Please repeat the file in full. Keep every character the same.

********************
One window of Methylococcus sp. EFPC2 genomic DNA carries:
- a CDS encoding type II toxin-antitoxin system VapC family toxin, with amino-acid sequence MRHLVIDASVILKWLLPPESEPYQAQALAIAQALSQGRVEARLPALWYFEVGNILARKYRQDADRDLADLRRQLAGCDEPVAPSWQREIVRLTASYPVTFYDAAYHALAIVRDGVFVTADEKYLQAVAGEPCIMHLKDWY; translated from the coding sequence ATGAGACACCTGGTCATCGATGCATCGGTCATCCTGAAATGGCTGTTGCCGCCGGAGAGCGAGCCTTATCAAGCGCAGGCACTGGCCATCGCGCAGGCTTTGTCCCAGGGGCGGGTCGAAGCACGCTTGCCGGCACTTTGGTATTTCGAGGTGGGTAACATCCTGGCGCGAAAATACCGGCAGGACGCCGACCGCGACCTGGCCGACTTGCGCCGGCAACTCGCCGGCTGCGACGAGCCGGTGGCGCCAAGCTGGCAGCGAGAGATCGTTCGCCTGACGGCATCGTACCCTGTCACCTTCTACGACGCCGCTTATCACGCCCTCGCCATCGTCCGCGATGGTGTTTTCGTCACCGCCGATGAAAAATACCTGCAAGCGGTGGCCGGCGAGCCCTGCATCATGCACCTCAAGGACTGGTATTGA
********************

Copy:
One window of Methylococcus sp. EFPC2 genomic DNA carries:
- a CDS encoding type II toxin-antitoxin system VapC family toxin, with amino-acid sequence MRHLVIDASVILKWLLPPESEPYQAQALAIAQALSQGRVEARLPALWYFEVGNILARKYRQDADRDLADLRRQLAGCDEPVAPSWQREIVRLTASYPVTFYDAAYHALAIVRDGVFVTADEKYLQAVAGEPCIMHLKDWY; translated from the coding sequence ATGAGACACCTGGTCATCGATGCATCGGTCATCCTGAAATGGCTGTTGCCGCCGGAGAGCGAGCCTTATCAAGCGCAGGCACTGGCCATCGCGCAGGCTTTGTCCCAGGGGCGGGTCGAAGCACGCTTGCCGGCACTTTGGTATTTCGAGGTGGGTAACATCCTGGCGCGAAAATACCGGCAGGACGCCGACCGCGACCTGGCCGACTTGCGCCGGCAACTCGCCGGCTGCGACGAGCCGGTGGCGCCAAGCTGGCAGCGAGAGATCGTTCGCCTGACGGCATCGTACCCTGTCACCTTCTACGACGCCGCTTATCACGCCCTCGCCATCGTCCGCGATGGTGTTTTCGTCACCGCCGATGAAAAATACCTGCAAGCGGTGGCCGGCGAGCCCTGCATCATGCACCTCAAGGACTGGTATTGA